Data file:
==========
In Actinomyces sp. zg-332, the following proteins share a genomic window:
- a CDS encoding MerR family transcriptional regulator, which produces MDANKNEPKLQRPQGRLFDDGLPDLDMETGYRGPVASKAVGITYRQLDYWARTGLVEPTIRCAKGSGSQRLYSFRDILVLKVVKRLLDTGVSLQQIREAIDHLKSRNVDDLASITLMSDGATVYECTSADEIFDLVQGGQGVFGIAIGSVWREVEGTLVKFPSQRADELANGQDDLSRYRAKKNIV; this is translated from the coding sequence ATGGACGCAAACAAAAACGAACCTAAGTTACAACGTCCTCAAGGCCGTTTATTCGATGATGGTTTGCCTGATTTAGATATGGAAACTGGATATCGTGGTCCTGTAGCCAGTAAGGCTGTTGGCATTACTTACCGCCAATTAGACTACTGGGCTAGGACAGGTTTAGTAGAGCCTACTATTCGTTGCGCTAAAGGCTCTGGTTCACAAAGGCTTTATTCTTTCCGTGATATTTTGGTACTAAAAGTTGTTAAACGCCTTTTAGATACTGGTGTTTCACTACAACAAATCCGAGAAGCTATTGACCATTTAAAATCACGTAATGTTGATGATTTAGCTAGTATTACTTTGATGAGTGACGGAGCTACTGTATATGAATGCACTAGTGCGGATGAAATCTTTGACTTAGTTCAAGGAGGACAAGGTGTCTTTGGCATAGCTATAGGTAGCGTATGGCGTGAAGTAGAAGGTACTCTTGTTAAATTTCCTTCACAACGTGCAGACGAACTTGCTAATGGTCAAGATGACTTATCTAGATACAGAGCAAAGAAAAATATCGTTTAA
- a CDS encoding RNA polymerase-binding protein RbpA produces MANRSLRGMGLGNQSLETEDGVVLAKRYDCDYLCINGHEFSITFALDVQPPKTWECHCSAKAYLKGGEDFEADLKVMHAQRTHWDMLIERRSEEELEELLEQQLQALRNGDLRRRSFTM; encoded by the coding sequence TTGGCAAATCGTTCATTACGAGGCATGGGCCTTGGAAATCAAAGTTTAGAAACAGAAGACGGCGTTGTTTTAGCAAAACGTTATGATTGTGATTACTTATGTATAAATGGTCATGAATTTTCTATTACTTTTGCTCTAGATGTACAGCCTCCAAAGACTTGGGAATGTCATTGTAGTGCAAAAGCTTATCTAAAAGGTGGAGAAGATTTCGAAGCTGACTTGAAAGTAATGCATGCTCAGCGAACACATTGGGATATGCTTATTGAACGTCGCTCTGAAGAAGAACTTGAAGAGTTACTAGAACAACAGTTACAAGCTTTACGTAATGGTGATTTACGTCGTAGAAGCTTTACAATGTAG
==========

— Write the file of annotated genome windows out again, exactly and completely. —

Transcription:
In Actinomyces sp. zg-332, the following proteins share a genomic window:
- a CDS encoding MerR family transcriptional regulator, which produces MDANKNEPKLQRPQGRLFDDGLPDLDMETGYRGPVASKAVGITYRQLDYWARTGLVEPTIRCAKGSGSQRLYSFRDILVLKVVKRLLDTGVSLQQIREAIDHLKSRNVDDLASITLMSDGATVYECTSADEIFDLVQGGQGVFGIAIGSVWREVEGTLVKFPSQRADELANGQDDLSRYRAKKNIV; this is translated from the coding sequence ATGGACGCAAACAAAAACGAACCTAAGTTACAACGTCCTCAAGGCCGTTTATTCGATGATGGTTTGCCTGATTTAGATATGGAAACTGGATATCGTGGTCCTGTAGCCAGTAAGGCTGTTGGCATTACTTACCGCCAATTAGACTACTGGGCTAGGACAGGTTTAGTAGAGCCTACTATTCGTTGCGCTAAAGGCTCTGGTTCACAAAGGCTTTATTCTTTCCGTGATATTTTGGTACTAAAAGTTGTTAAACGCCTTTTAGATACTGGTGTTTCACTACAACAAATCCGAGAAGCTATTGACCATTTAAAATCACGTAATGTTGATGATTTAGCTAGTATTACTTTGATGAGTGACGGAGCTACTGTATATGAATGCACTAGTGCGGATGAAATCTTTGACTTAGTTCAAGGAGGACAAGGTGTCTTTGGCATAGCTATAGGTAGCGTATGGCGTGAAGTAGAAGGTACTCTTGTTAAATTTCCTTCACAACGTGCAGACGAACTTGCTAATGGTCAAGATGACTTATCTAGATACAGAGCAAAGAAAAATATCGTTTAA
- a CDS encoding RNA polymerase-binding protein RbpA produces MANRSLRGMGLGNQSLETEDGVVLAKRYDCDYLCINGHEFSITFALDVQPPKTWECHCSAKAYLKGGEDFEADLKVMHAQRTHWDMLIERRSEEELEELLEQQLQALRNGDLRRRSFTM; encoded by the coding sequence TTGGCAAATCGTTCATTACGAGGCATGGGCCTTGGAAATCAAAGTTTAGAAACAGAAGACGGCGTTGTTTTAGCAAAACGTTATGATTGTGATTACTTATGTATAAATGGTCATGAATTTTCTATTACTTTTGCTCTAGATGTACAGCCTCCAAAGACTTGGGAATGTCATTGTAGTGCAAAAGCTTATCTAAAAGGTGGAGAAGATTTCGAAGCTGACTTGAAAGTAATGCATGCTCAGCGAACACATTGGGATATGCTTATTGAACGTCGCTCTGAAGAAGAACTTGAAGAGTTACTAGAACAACAGTTACAAGCTTTACGTAATGGTGATTTACGTCGTAGAAGCTTTACAATGTAG